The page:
10. no ogling… unless you are a woman wearing running tights! When Dominica runs with her running outfit on, the ajeossis cannot be stopped from gawking, as if they are watching the Queen of Town walking by on her hands, naked. I believed her when she told me as much, but as I was usually a few steps ahead, never witnessed it. Then one day, I stopped to tie my shoes and ran behind, witnessing the whiplash and slack-jaws in action. Mesmerizing. Fully over my shock at their shock, I’m now ready to start yelling – “야! 쳐다보지마 씹발새끼야!!!”

  11. so interesting…. actually, i would agree with mielaineous on this one! as you yourself know since you run, the staring is indeed out of control. in fact, just today, a guy almost crashed his bike into matty as he rode past me and cranked his head around to get a closer look. HOWEVER, one thing I have always noticed is that there is no sense of the typical sexual ogling. it seems 100% (ok… maybe 95%) shock of the “what in the heck is that woman doing out RUNNING?” (not wearing the typical ajuma outfit, that is). This is why I described it in my post as being looked at as if I had 3 heads.

    anyway, thanks e., i’ll try to think of the linguistic massacre as subversive… maybe it will be easier for me to see the humor in it. haha!

    as for the male-female friendships, all I can say is that most of men to whom I speak ONLY refer to me as “hyung su” (wife of big brother matty) which gives you some indication of where I stand in the mix. i’m sure as someone more establish with a life of your own, that must get very frustrating… grr.

    thanks for sharing your observations – can’t wait to continue the conversation over some dark brews in Gwangju!

  12. Hey, just discovered your blog through some random Googling but I see we have a blog buddy in common, Elaine.

    Anyhoo, just wanted to write because so far you are the first foreigner in Korea who was written (or spoken) openly about the patriarchy and misogyny that makes up the number one reason I am sick of living here. Everything you said it so true and so annoying — the high-heeled hikers, the baby voices, the stares.

    Personally I think I look quite fresh and pretty when I am all natural and without make-up but it’s soooo patronizing to me to have Koreans say “You look so beautiful today with 15 layers of eyeshadow on.”

    The Koreans are bad enough, but I happen to live on Geoje-do, home of the two largest shipyards in the world. Shipyards mean lots of single men from all over the planet, and there is a certain industry that flourishes here by catering to those men, if you get my drift.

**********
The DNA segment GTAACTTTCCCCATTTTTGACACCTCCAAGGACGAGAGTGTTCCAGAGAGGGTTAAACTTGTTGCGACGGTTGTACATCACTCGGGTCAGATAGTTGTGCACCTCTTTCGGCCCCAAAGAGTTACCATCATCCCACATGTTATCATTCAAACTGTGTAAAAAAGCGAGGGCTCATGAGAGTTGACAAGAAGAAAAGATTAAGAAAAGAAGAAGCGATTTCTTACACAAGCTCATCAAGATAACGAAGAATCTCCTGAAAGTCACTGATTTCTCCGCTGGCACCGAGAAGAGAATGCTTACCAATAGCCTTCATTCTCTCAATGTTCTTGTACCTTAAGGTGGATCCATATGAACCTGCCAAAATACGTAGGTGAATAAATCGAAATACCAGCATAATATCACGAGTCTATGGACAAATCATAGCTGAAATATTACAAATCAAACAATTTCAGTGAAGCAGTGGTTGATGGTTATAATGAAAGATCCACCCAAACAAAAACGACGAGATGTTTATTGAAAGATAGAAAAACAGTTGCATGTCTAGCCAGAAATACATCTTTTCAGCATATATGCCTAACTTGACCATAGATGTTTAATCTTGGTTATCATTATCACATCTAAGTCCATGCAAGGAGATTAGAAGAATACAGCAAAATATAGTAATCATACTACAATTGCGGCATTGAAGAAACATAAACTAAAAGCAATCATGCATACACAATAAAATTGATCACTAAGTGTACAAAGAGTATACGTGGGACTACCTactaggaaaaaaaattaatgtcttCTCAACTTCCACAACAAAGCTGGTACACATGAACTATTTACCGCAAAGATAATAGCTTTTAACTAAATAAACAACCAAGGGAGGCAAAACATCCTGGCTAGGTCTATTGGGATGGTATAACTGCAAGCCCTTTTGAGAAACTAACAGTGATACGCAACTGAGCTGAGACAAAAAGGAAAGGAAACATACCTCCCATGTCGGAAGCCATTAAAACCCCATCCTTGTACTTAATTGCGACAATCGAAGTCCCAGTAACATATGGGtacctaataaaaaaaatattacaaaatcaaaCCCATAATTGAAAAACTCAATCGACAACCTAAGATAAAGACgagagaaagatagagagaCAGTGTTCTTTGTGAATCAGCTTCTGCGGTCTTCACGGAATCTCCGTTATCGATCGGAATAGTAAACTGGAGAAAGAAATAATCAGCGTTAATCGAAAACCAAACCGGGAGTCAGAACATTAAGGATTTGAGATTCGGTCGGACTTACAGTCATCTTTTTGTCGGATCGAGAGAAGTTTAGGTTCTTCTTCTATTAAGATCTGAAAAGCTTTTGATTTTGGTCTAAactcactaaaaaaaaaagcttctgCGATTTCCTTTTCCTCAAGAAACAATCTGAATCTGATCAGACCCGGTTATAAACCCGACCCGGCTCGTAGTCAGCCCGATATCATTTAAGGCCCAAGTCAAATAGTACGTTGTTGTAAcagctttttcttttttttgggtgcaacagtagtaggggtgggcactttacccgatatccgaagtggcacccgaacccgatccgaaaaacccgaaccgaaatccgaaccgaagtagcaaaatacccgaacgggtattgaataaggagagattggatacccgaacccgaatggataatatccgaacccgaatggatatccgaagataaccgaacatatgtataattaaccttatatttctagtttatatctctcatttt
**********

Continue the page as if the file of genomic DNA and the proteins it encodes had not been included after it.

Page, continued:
Being a 5’10” slender blonde chick, I often find it humiliating to simply walk down the street, day or night, because it’s assumed I am Russian (I’m American), as though there is no other conceivable reason in the world for a woman like me to live in a town like this.

    Jesus, I could go on and on, but I’ll stop after this last story. I have a friend from home who is now teaching in Busan. She is short, has dark hair and is very shapely. So, we were walking through Nampodong Market and we happened upon this stall selling used sewing machines. I’m in the market for one, and so while we were looking I overheard the old man who runs the place talking to his friend. I don’t speak much Korean but I understood enough to clearly hear the word “concubine” fly out of his mouth. I turned around to see them staring at us and I just stood there and stared right back for about 30 seconds before walking out. I find it frustrating and annoying that the thought never even occurred to him that we would understand what he was saying. I wanted him to be absolutely positive that I heard what he said and took offense to it. And to think I considering spending money in his shop. What’s worse is that both of us were dressed totally normal — jeans, t-shirts and flip flops.

    Okay I’ll stop now. But the NERVE…

  13. Glad that you found us, Brittanie — and thanks for the comment! Ugh, I feel for you. It doesn’t matter how much people think you are exaggerating about the situation for women in Korea. It’s even worse than they can imagine. For the sexism alone, I could never, ever be happy living there for any length of time. Thankfully, there are positive aspects to living there, and I hope you are able to enjoy those enough to forget the maddening negatives. Good luck!